Focal adjustment and zooming are universal features of cameras and advanced optical systems. Such tuning is usually performed longitudinally along the optical axis by mechanical or electrical control of focal length. However, the recent advent of ultrathin planar lenses based on metasurfaces (metalenses), which opens the door to future drastic miniaturization of mobile devices such as cell phones and wearable displays, mandates fundamentally different forms of tuning based on lateral motion rather than longitudinal motion. Theory shows that the strain field of a metalens substrate can be directly mapped into the outgoing optical wavefront to achieve large diffraction-limited focal length tuning and control of aberrations. We demonstrate electrically tunable large-area metalenses controlled by artificial muscles capable of simultaneously performing focal length tuning (>100%) as well as on-the-fly astigmatism and image shift corrections, which until now were only possible in electron optics. The device thickness is only 30 μm. Our results demonstrate the possibility of future optical microscopes that fully operate electronically, as well as compact optical systems that use the principles of adaptive optics to correct many orders of aberrations simultaneously.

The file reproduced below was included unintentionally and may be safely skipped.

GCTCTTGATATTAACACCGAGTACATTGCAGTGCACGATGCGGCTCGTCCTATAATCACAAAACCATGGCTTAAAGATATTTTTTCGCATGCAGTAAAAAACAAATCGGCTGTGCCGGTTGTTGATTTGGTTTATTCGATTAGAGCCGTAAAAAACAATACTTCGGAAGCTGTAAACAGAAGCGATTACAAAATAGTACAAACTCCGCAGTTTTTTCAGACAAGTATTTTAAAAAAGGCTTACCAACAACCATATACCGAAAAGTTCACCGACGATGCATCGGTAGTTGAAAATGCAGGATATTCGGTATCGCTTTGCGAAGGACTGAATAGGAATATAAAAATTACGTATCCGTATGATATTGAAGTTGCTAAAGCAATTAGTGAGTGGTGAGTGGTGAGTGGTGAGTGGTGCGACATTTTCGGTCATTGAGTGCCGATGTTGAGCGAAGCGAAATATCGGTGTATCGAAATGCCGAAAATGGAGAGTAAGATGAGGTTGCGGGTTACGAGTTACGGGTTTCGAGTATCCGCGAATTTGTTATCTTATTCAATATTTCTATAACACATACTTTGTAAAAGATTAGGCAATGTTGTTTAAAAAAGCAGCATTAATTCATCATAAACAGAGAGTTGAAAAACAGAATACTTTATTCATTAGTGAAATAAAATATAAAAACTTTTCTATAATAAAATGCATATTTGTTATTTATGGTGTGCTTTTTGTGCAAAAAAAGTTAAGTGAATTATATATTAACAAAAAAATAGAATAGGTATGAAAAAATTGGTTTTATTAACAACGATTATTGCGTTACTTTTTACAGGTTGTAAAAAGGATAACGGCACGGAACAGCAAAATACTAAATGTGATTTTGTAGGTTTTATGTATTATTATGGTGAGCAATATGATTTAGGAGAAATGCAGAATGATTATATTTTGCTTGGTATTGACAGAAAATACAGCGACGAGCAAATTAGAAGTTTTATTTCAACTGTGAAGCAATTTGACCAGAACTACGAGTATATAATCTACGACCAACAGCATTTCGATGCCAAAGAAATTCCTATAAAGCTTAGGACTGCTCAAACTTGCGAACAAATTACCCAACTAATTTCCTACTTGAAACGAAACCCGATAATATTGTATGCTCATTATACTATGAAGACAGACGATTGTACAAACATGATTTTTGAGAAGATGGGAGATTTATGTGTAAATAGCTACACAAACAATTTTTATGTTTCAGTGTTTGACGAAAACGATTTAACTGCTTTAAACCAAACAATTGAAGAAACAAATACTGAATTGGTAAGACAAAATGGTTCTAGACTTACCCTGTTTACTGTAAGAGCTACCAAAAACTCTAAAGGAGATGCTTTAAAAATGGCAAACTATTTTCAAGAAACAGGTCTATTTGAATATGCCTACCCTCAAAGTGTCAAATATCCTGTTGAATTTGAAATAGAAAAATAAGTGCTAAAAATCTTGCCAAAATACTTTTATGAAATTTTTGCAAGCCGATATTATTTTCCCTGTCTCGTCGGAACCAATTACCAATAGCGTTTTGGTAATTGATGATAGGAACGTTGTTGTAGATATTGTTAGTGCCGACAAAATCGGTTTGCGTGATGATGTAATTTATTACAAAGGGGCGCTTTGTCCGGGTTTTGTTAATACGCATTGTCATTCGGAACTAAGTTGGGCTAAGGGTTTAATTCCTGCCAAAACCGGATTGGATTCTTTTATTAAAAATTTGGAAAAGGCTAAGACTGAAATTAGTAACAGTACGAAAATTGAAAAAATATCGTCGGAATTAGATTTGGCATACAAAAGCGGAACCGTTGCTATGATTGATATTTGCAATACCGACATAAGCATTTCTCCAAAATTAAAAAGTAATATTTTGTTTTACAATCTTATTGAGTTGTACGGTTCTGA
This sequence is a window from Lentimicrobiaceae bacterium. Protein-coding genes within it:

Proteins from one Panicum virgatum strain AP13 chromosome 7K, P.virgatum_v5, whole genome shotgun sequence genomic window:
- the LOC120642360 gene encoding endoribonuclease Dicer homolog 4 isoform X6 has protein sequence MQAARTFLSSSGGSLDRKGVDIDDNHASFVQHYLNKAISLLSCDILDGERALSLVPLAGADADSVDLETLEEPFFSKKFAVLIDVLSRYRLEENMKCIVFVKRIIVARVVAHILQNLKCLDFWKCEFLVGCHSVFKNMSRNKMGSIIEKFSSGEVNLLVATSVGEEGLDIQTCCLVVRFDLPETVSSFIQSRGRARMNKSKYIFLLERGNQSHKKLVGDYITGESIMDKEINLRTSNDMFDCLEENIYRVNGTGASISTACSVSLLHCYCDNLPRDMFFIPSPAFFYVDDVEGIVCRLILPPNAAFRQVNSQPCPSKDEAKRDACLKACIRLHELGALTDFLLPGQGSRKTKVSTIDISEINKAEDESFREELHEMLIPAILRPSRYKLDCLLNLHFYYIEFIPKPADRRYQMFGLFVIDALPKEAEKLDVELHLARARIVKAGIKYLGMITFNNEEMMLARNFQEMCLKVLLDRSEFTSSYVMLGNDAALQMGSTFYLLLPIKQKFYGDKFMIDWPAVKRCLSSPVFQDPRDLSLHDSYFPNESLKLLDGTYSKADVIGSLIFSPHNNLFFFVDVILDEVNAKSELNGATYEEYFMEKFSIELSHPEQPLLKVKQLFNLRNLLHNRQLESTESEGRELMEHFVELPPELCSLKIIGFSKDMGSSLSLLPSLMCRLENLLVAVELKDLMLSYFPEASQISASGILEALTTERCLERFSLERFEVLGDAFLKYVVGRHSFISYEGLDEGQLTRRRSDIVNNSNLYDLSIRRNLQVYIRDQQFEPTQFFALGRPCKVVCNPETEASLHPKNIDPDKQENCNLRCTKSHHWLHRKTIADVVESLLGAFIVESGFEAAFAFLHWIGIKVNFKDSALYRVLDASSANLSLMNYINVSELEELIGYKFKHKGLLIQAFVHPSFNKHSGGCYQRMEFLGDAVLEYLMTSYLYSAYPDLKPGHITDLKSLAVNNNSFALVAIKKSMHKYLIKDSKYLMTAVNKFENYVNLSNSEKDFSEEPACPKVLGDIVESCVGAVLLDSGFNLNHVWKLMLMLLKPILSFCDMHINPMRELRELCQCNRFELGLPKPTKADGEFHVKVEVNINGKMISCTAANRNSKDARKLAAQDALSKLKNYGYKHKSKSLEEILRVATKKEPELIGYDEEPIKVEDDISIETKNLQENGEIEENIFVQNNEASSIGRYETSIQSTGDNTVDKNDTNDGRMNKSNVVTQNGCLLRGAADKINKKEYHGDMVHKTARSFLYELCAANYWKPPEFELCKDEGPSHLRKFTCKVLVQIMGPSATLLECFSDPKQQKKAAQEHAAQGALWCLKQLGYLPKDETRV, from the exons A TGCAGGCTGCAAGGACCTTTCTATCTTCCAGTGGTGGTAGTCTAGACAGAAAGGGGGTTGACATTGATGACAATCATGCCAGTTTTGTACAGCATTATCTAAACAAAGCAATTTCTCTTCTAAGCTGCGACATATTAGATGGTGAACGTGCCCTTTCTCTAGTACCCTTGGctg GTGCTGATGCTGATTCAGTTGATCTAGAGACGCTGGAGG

PURPOSE: To assess the intrasession and intersession precision of ocular, corneal, and internal higher-order aberrations (HOAs) measured using an integrated topographer and Hartmann-Shack wavefront sensor (Topcon KR-1W) in refractive surgery candidates. SETTING: IOBA-Eye Institute, Valladolid, Spain. DESIGN: Evaluation of diagnostic technology. METHODS: To analyze intrasession repeatability, 1 experienced examiner measured eyes 9 times successively. To study intersession reproducibility, the same clinician obtained measurements from another set of eyes in 2 consecutive sessions 1 week apart. Ocular, corneal, and internal HOAs were obtained. Coma and spherical aberrations, 3rd- and 4th-order aberrations, and total HOAs were calculated for a 6.0 mm pupil diameter. RESULTS: For intrasession repeatability (75 eyes), excellent intraclass correlation coefficients (ICCs) were obtained (ICC >0.87), except for internal primary coma (ICC = 0.75) and 3rd-order (ICC = 0.72) HOAs. Repeatability precision (1.96 × S(w)) values ranged from 0.03 μm (corneal primary spherical) to 0.08 μm (ocular primary coma). For intersession reproducibility (50 eyes), ICCs were good (>0.8) for ocular primary spherical, 3rd-order, and total higher-order aberrations; reproducibility precision values ranged from 0.06 μm (corneal primary spherical) to 0.21 μm (internal 3rd order), with internal HOAs having the lowest precision (≥0.12 μm). No systematic bias was found between examinations on different days. CONCLUSIONS: The intrasession repeatability was high; therefore, the device’s ability to measure HOAs in a reliable way was excellent. Under intersession reproducibility conditions, dependable corneal primary spherical aberrations were provided. FINANCIAL DISCLOSURE: No author has a financial or proprietary interest in any material or method mentioned.